Academic journal article Washington International Law Journal

In the Wake of Sakhalin Ii: How Non-Governmental Administration of Natural Resources Could Strengthen Russia's Energy Sector

Academic journal article Washington International Law Journal

In the Wake of Sakhalin Ii: How Non-Governmental Administration of Natural Resources Could Strengthen Russia's Energy Sector

Article excerpt

I. INTRODUCTION

On September 18, 2006, the Russian government set off a firestorm of international criticism when President Vladimir Putin recommended the cancellation of permits for the controversial Sakhalin II development project in Russia's Far East.1 The Sakhalin Project, managed by an international consortium including Royal Dutch Shell, Mitsubishi, and Mitsui, has been developing infrastructure for the removal of Liquefied Natural Gas ("LNG") off the coast of Russia's Sakhalin Oblast since forming in 1994.2 The seeming collapse of the project, just short of its 2007 expected completion date, raises new questions for foreign investors in Russia's energy sector. Namely, how can positive, productive, and responsible foreign investment be encouraged?

Like many foreign investments in Russia's energy sector, the Sakhalin II project was structured under a Production Sharing Agreement ("PSA") between the Sakhalin Energy Investment Corporation ("SEIC") and the government of the Russian Federation.3 Russia's use of the PSA model was a response to the realization that the country's mainline economy was too unstable to attract more traditional forms of investment in an economic sector where profitability only follows from massive front-end capital expenditure.4 Yet in Russia, the PSA model has failed to shield existing investment from domestic politics and consequently failed to encourage new international investment.

This comment will argue that the Sakhalin experience demonstrates deficiencies in Russia's current institutional structure for foreign energy investment. The current structure is unsustainable in a world economy that increasingly demands calculable risks and reliable expectations. A new model for pairing international expertise with Russian resources is necessary to develop a stable, predictable, and profitable domestic energy development and exploration sector.

Part II explores the collapse5 of the Sakhalin II agreement in the wider context of Russia's search for foreign investment, economic and legal stability, and international acceptance as a dominant economic power. Part III addresses the shortcomings of the current approach to international energy contracting under PSAs. Part IV explores the need for Russia to take a new approach to achieve its goals for developing its energy resources through foreign investment. Finally, Part V prescribes a new institutional solution in response to the deficient institutions and political manipulation that led to Sakhalin's demise. The creation of a quasi-governmental Public Leasing Authority, which would stand as a buffer between international investors and the Russian government, would enable Russia to stimulate foreign investment by insulating international firms from the substantial risks and liabilities associated with doing business in Russia.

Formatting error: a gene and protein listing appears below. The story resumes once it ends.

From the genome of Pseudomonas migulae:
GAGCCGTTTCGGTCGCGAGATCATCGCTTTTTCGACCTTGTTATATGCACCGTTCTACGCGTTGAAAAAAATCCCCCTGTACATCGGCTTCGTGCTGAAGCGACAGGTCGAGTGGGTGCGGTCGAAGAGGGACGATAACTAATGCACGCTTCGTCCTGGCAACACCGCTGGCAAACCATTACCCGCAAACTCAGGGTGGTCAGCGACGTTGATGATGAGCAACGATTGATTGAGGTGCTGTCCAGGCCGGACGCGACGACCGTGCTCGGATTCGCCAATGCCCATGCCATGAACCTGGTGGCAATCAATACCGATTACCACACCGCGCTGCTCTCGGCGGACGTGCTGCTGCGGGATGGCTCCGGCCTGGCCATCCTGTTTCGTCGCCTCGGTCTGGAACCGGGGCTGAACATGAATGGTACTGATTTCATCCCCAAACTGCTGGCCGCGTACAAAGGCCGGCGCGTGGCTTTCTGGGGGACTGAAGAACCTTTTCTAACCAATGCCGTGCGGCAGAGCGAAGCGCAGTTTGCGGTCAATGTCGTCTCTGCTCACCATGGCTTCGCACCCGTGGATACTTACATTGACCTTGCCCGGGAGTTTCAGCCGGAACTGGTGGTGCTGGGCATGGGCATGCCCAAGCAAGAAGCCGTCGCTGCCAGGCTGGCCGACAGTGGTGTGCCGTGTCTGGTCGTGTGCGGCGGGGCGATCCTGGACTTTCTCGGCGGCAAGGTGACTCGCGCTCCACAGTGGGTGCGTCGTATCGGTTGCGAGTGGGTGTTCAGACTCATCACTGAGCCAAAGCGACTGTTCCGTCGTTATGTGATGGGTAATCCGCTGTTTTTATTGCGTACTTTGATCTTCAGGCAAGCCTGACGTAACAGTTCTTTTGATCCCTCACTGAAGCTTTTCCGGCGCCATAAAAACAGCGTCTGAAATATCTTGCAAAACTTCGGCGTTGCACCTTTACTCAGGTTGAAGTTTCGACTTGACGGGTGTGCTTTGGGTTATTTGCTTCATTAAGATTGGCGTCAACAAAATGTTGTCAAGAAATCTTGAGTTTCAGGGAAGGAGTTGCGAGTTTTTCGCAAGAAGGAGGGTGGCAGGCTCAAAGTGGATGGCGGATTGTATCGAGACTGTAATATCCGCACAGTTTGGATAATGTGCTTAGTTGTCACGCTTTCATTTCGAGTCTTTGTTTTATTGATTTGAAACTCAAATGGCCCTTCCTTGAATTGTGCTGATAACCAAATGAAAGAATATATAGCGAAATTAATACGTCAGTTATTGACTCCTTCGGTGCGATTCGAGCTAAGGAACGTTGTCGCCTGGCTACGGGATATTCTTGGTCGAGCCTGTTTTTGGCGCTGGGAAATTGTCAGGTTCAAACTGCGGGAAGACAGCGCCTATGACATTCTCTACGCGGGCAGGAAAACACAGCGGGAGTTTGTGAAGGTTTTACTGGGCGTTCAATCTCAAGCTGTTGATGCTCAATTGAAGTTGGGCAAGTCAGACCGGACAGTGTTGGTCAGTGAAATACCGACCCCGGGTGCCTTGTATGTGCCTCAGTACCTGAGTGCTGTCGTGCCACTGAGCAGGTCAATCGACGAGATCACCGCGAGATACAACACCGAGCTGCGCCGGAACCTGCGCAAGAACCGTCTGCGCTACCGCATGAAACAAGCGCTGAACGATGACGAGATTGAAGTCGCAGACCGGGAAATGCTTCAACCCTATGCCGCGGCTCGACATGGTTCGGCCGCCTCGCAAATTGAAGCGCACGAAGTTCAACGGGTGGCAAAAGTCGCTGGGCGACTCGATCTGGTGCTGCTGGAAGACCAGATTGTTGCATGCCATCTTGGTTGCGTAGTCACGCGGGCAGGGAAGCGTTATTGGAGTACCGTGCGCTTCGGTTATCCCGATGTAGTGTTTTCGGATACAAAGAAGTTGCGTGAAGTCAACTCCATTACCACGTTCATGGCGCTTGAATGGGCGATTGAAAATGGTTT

II. FOREIGN INVESTMENT is INDISPENSABLE TO DEVELOP RUSSIA'S ENERGY SECTOR AND TO DRIVE RUSSIA' s ECONOMIC RESURGENCE

In the last several years Russia has profited from historically high energy prices and an unquenchable demand for the 40% of the world's natural gas that underlies its enormous territory.6 The economic independence generated by energy wealth has prompted an ambiguous government approach to foreign investment in the energy sector. 7 Yet mismanaging foreign investment opportunities threatens to cut off the flow of foreign technology, expertise, and capital, which have been the drivers of increasing production since post-Soviet privatization. In the long term, Russia must develop stable institutions for regulating foreign energy investment to fortify its economy against economic and energy-price instability.

A. In the Long Term, Russia Cannot Rely on Profitable Oil Exports to Underpin its Economy or to Ameliorate the Problems in its Energy Sector

In spite of very real development problems, Russia is an extractive energy powerhouse. The territory of the modern Russian Federation boasts the world's eighth largest proven reserves of oil and is the world's second-largest oil producer after Saudi Arabia. …

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